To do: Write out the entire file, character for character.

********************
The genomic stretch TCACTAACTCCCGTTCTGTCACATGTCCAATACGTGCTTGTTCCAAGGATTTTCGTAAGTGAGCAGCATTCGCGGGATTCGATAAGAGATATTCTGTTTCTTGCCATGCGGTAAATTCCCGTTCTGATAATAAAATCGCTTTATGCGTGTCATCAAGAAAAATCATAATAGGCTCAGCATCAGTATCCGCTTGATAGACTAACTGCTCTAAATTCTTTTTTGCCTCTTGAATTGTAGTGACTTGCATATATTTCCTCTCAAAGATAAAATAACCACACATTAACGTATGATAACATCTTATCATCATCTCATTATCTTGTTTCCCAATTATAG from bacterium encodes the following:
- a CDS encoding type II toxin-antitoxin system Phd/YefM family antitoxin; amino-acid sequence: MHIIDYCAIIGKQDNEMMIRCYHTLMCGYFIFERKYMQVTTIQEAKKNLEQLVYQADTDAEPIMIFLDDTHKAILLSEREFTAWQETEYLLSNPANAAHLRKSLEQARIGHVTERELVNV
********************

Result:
The genomic stretch TCACTAACTCCCGTTCTGTCACATGTCCAATACGTGCTTGTTCCAAGGATTTTCGTAAGTGAGCAGCATTCGCGGGATTCGATAAGAGATATTCTGTTTCTTGCCATGCGGTAAATTCCCGTTCTGATAATAAAATCGCTTTATGCGTGTCATCAAGAAAAATCATAATAGGCTCAGCATCAGTATCCGCTTGATAGACTAACTGCTCTAAATTCTTTTTTGCCTCTTGAATTGTAGTGACTTGCATATATTTCCTCTCAAAGATAAAATAACCACACATTAACGTATGATAACATCTTATCATCATCTCATTATCTTGTTTCCCAATTATAG from bacterium encodes the following:
- a CDS encoding type II toxin-antitoxin system Phd/YefM family antitoxin; amino-acid sequence: MHIIDYCAIIGKQDNEMMIRCYHTLMCGYFIFERKYMQVTTIQEAKKNLEQLVYQADTDAEPIMIFLDDTHKAILLSEREFTAWQETEYLLSNPANAAHLRKSLEQARIGHVTERELVNV